The Queen of England has an extensive and famous wardrobe filled with elegant dresses and gowns. As the longest reigning British monarch, Queen Elizabeth II has amassed quite a collection over her 70 years on the throne. But what exactly does Her Majesty do with all of those iconic outfits once she’s worn them? Here’s a look behind the scenes at what happens to the Queen’s dresses after they’ve made their public debut.
Does the Queen re-wear outfits?
Yes, the Queen frequently re-wears many of her dresses, coats, and hats. While she never wears the exact same outfit to the same event, she often brings them out again for future engagements. This practical habit allows her wardrobe to be sustainable and cost-effective. It also shows her thriftiness and avoidance of excess.
Some notable re-worn items include the lime green coat and matching hat she wore to Harry and Meghan’s wedding in 2018, which was first seen in 2015. She also re-wore the powder blue Angela Kelly coat dress to pose for her Jubilee portrait in 2022, over 10 years after its initial debut.
How often does the Queen change outfits?
The Queen changes her outfits multiple times a day when carrying out public engagements. She’ll select a day dress or coat dress for the first engagement, often adding a hat. For any subsequent events on the same day, she’ll opt for different colors and styles to provide variety. This constant costume change gives spectators at each appearance a fresh new look.
Who helps the Queen select her outfits?
The Queen’s trusted senior dresser, Angela Kelly, helps Her Majesty select and coordinate the outfits for her engagements. Kelly has worked closely with the Queen for over 25 years. She oversees the creation of the Queen’s wardrobe and curates looks from the vast collection of dresses, coats, hats, accessories, and jewelry amassed over the decades. Kelly also travels with the Queen to help her change throughout the day.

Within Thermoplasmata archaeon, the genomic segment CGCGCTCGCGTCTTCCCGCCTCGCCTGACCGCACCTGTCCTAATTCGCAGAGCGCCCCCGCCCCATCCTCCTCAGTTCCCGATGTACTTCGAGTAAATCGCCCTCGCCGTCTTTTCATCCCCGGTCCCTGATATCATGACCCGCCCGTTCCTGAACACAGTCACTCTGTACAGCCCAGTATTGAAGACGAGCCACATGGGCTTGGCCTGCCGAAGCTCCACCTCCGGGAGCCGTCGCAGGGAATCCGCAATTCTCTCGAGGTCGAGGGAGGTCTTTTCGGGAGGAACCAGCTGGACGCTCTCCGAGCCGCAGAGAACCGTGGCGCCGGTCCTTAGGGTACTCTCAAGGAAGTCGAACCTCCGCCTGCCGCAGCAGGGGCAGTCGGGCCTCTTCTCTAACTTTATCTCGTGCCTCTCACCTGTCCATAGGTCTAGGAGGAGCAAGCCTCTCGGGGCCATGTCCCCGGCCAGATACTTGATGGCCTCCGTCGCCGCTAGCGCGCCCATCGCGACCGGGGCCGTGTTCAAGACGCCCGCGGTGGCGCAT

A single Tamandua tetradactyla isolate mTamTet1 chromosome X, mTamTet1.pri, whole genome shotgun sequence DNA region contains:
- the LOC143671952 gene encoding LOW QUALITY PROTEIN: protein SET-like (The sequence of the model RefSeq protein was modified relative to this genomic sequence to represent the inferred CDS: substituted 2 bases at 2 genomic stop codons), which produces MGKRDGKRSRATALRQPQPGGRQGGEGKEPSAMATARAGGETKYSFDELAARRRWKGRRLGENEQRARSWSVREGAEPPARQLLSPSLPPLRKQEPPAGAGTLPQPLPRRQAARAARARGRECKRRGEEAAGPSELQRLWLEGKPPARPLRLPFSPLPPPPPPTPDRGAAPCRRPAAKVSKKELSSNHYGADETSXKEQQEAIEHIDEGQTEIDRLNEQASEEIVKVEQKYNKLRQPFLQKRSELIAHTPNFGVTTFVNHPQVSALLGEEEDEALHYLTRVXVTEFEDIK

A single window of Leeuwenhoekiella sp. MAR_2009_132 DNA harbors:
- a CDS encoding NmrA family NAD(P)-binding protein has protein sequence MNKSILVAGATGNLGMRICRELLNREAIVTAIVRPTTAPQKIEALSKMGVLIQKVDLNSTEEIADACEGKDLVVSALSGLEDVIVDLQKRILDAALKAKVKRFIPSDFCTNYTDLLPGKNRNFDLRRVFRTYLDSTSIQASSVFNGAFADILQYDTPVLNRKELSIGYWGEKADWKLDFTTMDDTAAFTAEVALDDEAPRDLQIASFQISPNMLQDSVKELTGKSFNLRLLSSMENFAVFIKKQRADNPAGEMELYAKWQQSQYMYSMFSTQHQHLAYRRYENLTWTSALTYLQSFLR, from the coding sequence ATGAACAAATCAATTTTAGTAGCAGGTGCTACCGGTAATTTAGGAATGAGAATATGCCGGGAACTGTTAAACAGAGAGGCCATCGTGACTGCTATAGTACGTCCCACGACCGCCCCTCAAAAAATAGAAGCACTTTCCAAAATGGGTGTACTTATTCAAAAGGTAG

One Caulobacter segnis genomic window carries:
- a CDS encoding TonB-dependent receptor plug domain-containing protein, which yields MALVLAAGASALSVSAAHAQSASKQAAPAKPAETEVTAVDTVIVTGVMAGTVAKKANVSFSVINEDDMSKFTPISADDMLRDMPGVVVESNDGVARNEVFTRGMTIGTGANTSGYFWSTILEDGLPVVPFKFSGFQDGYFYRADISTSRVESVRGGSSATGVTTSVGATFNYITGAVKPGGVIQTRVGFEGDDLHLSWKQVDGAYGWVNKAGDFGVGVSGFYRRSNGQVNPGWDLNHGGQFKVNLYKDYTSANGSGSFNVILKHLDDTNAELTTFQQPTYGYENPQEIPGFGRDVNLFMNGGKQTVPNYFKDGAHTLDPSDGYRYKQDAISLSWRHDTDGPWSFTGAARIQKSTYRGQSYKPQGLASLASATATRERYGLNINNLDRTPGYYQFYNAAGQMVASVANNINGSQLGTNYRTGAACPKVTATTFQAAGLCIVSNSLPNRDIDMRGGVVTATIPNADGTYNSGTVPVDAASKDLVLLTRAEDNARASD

What happens to the dresses after they’re worn?
Once the Queen wears an outfit for an official event, what are its next steps? Here are the main protocols:
Sent for dry cleaning and repair
After wearing, the outfit is sent straight away for dry cleaning to remove any stains or perspiration. Many of the Queen’s dresses are also inspected for any needed repairs or replacements, like popped stitches, missing buttons, loose embellishments, or torn hems. Her dresses undergo meticulous maintenance to preserve their appearance and ensure they’re ready for the next wearing.
Pressed and stored in customized wardrobes
Once returned from the cleaners, each outfit is professionally pressed and stored in one of the Queen’s many customized wardrobes located in palaces across the UK. The voluminous gowns and dresses require ample space, so closets feature double-bar racks, wide shelving, and plenty of room for her vast collection. Outfits are usually stored in protective cotton shroud bags.